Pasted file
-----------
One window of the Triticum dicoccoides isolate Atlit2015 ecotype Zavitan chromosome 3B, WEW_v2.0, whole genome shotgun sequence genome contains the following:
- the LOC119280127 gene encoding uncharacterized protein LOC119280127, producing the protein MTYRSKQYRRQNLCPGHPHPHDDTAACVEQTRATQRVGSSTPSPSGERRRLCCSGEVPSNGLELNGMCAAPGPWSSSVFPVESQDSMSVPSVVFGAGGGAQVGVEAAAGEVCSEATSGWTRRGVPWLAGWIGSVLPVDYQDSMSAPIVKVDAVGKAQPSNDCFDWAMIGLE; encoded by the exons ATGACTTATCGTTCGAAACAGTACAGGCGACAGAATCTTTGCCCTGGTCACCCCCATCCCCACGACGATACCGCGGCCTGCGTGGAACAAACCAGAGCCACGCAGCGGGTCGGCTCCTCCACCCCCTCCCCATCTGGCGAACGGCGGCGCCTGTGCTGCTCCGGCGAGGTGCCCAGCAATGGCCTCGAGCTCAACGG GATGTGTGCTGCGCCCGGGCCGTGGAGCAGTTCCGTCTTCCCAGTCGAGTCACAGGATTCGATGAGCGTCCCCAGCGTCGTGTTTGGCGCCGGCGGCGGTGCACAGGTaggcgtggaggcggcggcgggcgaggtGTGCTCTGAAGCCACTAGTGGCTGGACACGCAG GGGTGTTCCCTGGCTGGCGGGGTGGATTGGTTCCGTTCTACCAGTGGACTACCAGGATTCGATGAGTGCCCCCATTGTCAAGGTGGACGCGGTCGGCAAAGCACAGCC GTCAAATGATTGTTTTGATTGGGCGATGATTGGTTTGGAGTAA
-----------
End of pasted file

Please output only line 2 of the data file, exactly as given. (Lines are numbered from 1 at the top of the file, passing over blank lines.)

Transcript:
- the LOC119280127 gene encoding uncharacterized protein LOC119280127, producing the protein MTYRSKQYRRQNLCPGHPHPHDDTAACVEQTRATQRVGSSTPSPSGERRRLCCSGEVPSNGLELNGMCAAPGPWSSSVFPVESQDSMSVPSVVFGAGGGAQVGVEAAAGEVCSEATSGWTRRGVPWLAGWIGSVLPVDYQDSMSAPIVKVDAVGKAQPSNDCFDWAMIGLE; encoded by the exons ATGACTTATCGTTCGAAACAGTACAGGCGACAGAATCTTTGCCCTGGTCACCCCCATCCCCACGACGATACCGCGGCCTGCGTGGAACAAACCAGAGCCACGCAGCGGGTCGGCTCCTCCACCCCCTCCCCATCTGGCGAACGGCGGCGCCTGTGCTGCTCCGGCGAGGTGCCCAGCAATGGCCTCGAGCTCAACGG GATGTGTGCTGCGCCCGGGCCGTGGAGCAGTTCCGTCTTCCCAGTCGAGTCACAGGATTCGATGAGCGTCCCCAGCGTCGTGTTTGGCGCCGGCGGCGGTGCACAGGTaggcgtggaggcggcggcgggcgaggtGTGCTCTGAAGCCACTAGTGGCTGGACACGCAG GGGTGTTCCCTGGCTGGCGGGGTGGATTGGTTCCGTTCTACCAGTGGACTACCAGGATTCGATGAGTGCCCCCATTGTCAAGGTGGACGCGGTCGGCAAAGCACAGCC GTCAAATGATTGTTTTGATTGGGCGATGATTGGTTTGGAGTAA